U.S. oil producer Chevron Corp on Tuesday pledged to triple to $10 billion its investments in low-carbon fuel and projects through 2028.
Oil producers globally, under mounting pressure to join the fight against climate change, have stepped up plans to transition to less carbon-intensive production. Shareholders and governments are insisting they plot a path to sharply cut greenhouse gas emissions by 2050.
Chevron said half of its spending will go to curb emissions from fossil fuel projects, with $3 billion for carbon capture and offsets, $2 billion for greenhouse gas reductions, $3 billion for renewable fuels and $2 billion for hydrogen energy.
It reaffirmed a goal of paring greenhouse gas intensity by 35% through 2028, compared to 2016 levels from its oil and gas output. However, it did not commit to 2050 net-zero emission reduction targets as some rivals have.
European oil producers have ambitious plans to shift away from fossil fuels with large investments in renewables and mid-century net-zero emission targets. Chevron, Exxon Mobil Corp and Occidental Petroleum sought to reduce carbon emissions per unit of output while backing carbon capture and storage.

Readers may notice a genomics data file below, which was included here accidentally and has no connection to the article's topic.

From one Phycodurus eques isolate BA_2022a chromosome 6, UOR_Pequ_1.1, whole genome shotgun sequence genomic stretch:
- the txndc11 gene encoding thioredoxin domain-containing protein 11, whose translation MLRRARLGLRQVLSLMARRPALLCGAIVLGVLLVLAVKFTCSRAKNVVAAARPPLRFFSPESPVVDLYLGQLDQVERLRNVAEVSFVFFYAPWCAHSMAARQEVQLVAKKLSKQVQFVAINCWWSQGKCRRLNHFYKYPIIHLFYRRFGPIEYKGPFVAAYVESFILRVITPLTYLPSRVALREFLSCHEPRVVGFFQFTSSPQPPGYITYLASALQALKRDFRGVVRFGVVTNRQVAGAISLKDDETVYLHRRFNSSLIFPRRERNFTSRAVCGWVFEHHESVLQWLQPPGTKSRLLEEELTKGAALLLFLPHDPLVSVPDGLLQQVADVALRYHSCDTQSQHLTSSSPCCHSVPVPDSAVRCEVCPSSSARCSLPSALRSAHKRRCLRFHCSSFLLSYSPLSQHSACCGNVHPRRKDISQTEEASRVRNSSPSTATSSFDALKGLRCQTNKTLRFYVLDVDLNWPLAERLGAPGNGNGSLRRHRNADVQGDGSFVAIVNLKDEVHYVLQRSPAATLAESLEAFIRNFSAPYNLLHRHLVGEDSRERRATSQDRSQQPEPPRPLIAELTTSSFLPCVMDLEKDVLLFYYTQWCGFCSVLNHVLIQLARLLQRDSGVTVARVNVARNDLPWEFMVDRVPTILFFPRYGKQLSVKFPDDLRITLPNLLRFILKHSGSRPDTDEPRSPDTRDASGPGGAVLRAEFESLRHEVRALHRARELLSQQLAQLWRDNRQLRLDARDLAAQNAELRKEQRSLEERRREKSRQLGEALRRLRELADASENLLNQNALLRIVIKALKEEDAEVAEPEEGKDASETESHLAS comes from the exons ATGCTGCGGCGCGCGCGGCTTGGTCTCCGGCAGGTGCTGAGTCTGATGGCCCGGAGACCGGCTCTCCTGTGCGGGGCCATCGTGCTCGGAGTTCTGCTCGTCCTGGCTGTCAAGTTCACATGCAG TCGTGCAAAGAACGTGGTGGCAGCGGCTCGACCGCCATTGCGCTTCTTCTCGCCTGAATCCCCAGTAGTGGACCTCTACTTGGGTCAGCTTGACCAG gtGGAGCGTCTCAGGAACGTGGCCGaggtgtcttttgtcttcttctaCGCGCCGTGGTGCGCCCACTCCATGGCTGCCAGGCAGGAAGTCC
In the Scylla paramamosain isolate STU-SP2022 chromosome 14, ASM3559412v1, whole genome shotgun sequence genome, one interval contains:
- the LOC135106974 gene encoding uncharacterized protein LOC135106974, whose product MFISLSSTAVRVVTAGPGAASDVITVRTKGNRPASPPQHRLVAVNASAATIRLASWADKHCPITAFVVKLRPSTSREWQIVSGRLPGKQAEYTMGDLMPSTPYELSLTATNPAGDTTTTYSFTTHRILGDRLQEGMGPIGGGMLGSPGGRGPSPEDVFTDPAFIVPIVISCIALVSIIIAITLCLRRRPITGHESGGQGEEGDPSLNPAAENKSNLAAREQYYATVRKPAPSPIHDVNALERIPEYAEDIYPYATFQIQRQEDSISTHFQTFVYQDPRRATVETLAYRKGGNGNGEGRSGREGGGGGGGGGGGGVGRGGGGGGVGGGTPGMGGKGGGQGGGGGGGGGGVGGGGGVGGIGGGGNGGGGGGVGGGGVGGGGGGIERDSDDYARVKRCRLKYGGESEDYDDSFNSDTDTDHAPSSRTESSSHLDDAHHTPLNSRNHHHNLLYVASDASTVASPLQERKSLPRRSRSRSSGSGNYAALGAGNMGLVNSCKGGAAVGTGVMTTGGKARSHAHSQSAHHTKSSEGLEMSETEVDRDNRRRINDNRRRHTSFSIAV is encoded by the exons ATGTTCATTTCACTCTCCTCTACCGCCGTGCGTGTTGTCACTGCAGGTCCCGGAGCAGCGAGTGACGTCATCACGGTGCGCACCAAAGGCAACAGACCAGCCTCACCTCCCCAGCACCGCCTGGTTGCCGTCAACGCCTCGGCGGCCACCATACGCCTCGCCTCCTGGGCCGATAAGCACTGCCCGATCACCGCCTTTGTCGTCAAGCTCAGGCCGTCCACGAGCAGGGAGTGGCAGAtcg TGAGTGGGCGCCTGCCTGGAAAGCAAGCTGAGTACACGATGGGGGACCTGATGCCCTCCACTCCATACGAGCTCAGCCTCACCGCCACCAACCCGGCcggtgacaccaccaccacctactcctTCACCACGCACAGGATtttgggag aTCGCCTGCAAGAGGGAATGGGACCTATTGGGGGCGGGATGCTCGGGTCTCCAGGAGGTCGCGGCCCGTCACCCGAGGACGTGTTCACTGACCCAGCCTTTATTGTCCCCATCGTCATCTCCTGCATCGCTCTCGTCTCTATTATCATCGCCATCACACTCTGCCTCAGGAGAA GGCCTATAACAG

"We are trying not to be in a position in which we lay out ambitions that we don't believe are realistic and deliverable," Chief Executive Michael Wirth told investors on Tuesday.
BP Plc has said it will invest $3-4 billion a year in low-carbon projects by 2025 and shrink oil and gas production by 40% in the next decade. Royal Dutch Shell Plc in February set annual investments of $2-3 billion in clean energy.
Chevron said it would expand renewable natural gas production to 40 billion British thermal units (BTUs) per day and increase renewable fuels production capacity to 100,000 barrels a day to meet customer demand for renewable diesel and sustainable aviation fuel.
"We expect to grow our dividend, buy back shares and invest in lower-carbon businesses," Wirth said.
Chevron, the second-largest U.S. oil producer, aims to increase hydrogen production to 150,000 tonnes a year to supply industrial, power and heavy duty transport customers and raise carbon capture and offsets to 25 million tonnes a year by co-developing regional hubs.
Environmentalists said Chevron's focus is on offsetting emissions from oil and gas output, not reducing oil output.
"Chevron's new announcement does not represent a particularly large strategic shift," said Axel Dalman, an associate analyst with climate change researcher Carbon Tracker. "The main item is that they plan to spend more on 'lower-carbon' business lines."
This year, Chevron announced creation of a new unit to manage low-carbon investments, with an initial focus on alternative energy sources such as hydrogen and technologies including carbon capture.
Chevron on Tuesday reaffirmed its expectation to generate $25 billion in cash flow, above its dividend and capital spending, over the next five years.
(Reporting by Sabrina Valle in Houston, Arunima Kumar in Bengaluru; additional reporting by Laura Sanicola in New York. Editing by Arun Koyyur, Will Dunham and David Gregorio)
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